Words on the Word
Wedding of Amanda and Carlos
The first Scriptural image you have chosen to set before us today is that of Wisdom, the mother of beautiful love. To most of us, I suspect, Wisdom occupies a marginal position in our lives of faith. We moderns think of Wisdom as a descriptive term, apt to qualify a statement, an attitude, even a way of life. But does it make sense to speak of Wisdom as a person, as somebody, not just something? Does the word not carry a cold gust of abstraction? The early Christians did not think so. They loved to savour the Old Testament books that speak of Wisdom. They had a hunch, a visceral conviction, that the various things said about Wisdom somehow pertained to the divinity they had recognised in Christ, as if the combined light of myriad glimmering stars were pooled to form the glowing, warming impact of the sun. The first attempts made to speak about Christ as true God and true man drew on Wisdom texts. Soon, the Church’s liturgy honoured Christ explicitly as ‘Wisdom of the Father’. Churches were dedicated under that title. It is no exaggeration to say that the mystery of Wisdom informed ecclesiastical art and architecture, especially in the East, for the entire first millennium.
It was in this context, of constructing spaces for Christian practice, that a challenge presented itself. How can we represent Christ as Wisdom? How do we render a verbal image visually and experientially? The architects of Justinian’s basilica in Constantinople, Haghia Sophia, made the interior itself an icon. They created a building quite unlike anything anyone had ever seen before, a building designed to enable and orchestrate an explosion of light. Anyone who enters it is stunned by the subtle interaction of rays shining through countless windows, creating an ever-changing luminosity that gently embraces us. In a splendid conceit we are taught something essential about Wisdom, about Christ. The building tells us that he illumines every aspect of our lives in ways that are constantly new. The sun, of course, is always one and the same, but its light touches us unpredictably in soft, harmonious permutations. Even the shadows contribute to the brilliant impact of the whole.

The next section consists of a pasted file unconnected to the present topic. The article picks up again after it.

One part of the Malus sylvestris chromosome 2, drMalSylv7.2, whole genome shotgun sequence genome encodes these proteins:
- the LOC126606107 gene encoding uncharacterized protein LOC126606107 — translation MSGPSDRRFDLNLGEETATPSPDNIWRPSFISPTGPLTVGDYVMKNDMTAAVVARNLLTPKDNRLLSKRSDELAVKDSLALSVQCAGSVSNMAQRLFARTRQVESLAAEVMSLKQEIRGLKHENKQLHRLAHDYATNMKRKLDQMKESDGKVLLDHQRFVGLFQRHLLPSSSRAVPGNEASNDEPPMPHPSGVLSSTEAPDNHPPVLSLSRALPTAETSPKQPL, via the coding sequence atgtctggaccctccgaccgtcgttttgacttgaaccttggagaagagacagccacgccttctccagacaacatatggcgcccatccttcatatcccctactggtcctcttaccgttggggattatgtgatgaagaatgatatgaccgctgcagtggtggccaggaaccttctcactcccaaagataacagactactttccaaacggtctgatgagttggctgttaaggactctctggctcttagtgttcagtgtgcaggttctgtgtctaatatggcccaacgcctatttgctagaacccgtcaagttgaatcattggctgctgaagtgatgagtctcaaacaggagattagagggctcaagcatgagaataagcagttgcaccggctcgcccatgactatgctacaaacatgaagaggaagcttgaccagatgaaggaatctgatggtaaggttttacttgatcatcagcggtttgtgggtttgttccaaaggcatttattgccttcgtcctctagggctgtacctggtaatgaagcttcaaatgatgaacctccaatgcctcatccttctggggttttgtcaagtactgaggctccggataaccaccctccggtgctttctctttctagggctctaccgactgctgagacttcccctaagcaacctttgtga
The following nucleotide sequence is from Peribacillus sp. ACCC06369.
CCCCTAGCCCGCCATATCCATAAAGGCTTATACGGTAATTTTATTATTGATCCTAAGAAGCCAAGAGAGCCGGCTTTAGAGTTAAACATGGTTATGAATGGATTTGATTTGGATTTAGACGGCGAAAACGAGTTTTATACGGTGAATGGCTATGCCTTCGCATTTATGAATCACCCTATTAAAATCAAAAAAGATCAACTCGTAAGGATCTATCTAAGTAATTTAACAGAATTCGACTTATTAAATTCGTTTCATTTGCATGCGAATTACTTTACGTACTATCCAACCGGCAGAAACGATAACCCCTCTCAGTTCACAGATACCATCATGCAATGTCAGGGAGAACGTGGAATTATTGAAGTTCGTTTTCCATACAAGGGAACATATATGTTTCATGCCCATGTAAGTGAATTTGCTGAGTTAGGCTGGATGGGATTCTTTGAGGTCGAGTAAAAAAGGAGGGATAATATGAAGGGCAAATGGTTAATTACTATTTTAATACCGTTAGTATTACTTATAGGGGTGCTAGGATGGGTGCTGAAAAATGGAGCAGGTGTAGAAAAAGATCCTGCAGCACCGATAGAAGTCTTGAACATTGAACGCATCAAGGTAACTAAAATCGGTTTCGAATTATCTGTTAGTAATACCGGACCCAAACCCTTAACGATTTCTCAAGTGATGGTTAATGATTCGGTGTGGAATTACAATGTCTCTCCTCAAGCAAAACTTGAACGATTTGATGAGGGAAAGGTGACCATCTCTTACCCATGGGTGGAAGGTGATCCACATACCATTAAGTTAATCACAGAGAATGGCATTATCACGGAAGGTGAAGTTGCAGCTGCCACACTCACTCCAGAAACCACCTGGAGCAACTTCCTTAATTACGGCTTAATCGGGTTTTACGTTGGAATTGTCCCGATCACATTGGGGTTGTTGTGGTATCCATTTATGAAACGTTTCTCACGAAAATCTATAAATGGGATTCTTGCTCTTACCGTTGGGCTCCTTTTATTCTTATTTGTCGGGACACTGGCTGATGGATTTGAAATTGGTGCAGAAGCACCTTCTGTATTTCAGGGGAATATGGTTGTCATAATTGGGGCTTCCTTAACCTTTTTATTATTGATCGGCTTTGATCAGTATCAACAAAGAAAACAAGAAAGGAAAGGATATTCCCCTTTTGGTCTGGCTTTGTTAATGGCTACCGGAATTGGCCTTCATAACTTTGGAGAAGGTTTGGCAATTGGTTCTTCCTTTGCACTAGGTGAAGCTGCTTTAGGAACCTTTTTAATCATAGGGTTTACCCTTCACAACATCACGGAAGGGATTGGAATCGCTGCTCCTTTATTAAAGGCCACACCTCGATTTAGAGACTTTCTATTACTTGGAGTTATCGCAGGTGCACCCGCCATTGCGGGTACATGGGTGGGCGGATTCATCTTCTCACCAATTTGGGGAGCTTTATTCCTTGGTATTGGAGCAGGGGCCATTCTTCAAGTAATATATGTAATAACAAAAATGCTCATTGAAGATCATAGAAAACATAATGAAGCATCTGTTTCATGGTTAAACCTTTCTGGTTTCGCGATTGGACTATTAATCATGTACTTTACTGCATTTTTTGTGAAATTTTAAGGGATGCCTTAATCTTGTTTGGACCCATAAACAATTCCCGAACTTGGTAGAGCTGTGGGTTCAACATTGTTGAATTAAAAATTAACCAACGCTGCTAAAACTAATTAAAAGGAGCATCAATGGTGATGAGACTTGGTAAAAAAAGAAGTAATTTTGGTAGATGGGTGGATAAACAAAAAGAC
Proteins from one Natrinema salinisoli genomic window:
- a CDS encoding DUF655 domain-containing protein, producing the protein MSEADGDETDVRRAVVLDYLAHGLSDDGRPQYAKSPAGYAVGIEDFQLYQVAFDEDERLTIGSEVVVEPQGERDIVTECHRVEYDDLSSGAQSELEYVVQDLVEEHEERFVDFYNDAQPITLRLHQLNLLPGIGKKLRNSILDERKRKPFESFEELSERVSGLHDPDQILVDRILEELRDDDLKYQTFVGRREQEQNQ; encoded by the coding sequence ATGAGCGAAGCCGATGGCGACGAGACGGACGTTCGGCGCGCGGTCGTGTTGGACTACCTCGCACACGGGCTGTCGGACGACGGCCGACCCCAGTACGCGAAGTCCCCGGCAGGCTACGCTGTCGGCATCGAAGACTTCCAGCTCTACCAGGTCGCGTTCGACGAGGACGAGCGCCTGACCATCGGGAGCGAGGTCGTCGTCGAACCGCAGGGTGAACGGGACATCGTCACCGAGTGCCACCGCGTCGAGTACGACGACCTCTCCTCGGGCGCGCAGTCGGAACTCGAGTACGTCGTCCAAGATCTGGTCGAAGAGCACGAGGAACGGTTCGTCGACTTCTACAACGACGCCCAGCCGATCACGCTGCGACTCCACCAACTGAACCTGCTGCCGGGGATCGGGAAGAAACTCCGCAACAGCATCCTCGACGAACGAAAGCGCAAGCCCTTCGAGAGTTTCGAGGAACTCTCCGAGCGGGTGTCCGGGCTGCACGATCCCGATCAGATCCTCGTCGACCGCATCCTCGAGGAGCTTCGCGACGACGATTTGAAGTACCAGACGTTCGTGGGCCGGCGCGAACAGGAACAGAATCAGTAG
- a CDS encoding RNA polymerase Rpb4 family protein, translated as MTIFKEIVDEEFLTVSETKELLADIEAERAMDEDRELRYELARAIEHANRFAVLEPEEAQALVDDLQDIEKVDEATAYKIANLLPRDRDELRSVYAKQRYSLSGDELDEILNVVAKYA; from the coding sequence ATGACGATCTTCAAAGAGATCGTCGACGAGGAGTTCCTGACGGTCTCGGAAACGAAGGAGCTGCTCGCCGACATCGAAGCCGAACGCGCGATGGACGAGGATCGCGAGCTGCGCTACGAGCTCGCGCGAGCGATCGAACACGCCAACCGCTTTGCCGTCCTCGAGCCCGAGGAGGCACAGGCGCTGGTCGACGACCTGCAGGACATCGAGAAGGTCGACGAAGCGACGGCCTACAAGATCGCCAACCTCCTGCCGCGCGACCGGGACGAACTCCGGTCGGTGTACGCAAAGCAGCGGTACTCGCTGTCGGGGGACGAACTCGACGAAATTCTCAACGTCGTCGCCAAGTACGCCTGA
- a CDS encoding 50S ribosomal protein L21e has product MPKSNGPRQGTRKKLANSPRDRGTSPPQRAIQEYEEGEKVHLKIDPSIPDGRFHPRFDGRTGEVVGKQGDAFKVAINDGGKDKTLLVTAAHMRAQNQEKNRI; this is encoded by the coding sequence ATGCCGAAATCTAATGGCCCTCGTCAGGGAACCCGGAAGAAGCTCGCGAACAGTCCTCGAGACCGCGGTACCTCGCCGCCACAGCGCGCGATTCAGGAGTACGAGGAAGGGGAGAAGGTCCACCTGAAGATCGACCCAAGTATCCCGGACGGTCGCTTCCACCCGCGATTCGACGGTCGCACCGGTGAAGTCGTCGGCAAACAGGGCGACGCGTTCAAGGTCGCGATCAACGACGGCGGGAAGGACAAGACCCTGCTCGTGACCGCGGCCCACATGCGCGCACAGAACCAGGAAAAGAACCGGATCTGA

There could be no second Haghia Sophia. In any case people craved for more concrete representation. So it happened over the course of centuries that a new form developed to express the divine Wisdom manifest in Christ. This time, the procedure was descriptive. The classical Byzantine scheme typically features the ascended, glorified Christ in the dome. Mary’s motherhood dominates the apse above the altar, where the incarnation is sacramentally re-enacted. Along the upper walls of the church is a cycle depicting the Saviour’s life, while the lower panels, reassuringly close, feature the apostles and saints, our fellow travellers. It is the totality of this wealth of icons that describes Wisdom. And this is the point I am anxious to make. Our ordered, ordering minds would love to fasten on a single image, the resurrection, say, or the crucifixion, or the enthroned Pantokrator and say: ‘This is our faith.’ Wisdom tells us we cannot. ‘I am’, she says (for the divine transcends categories of male and female), ‘the mother of fair love and fear and knowledge and holy hope’. She cannot be limited to one or the other. To live with Wisdom is to live within a vast range of experience and insight. It is to make of our lives a space akin to the Haghia Sophia, where even the shadows celebrate light, where, by subtle transformation, darkness actually becomes luminous.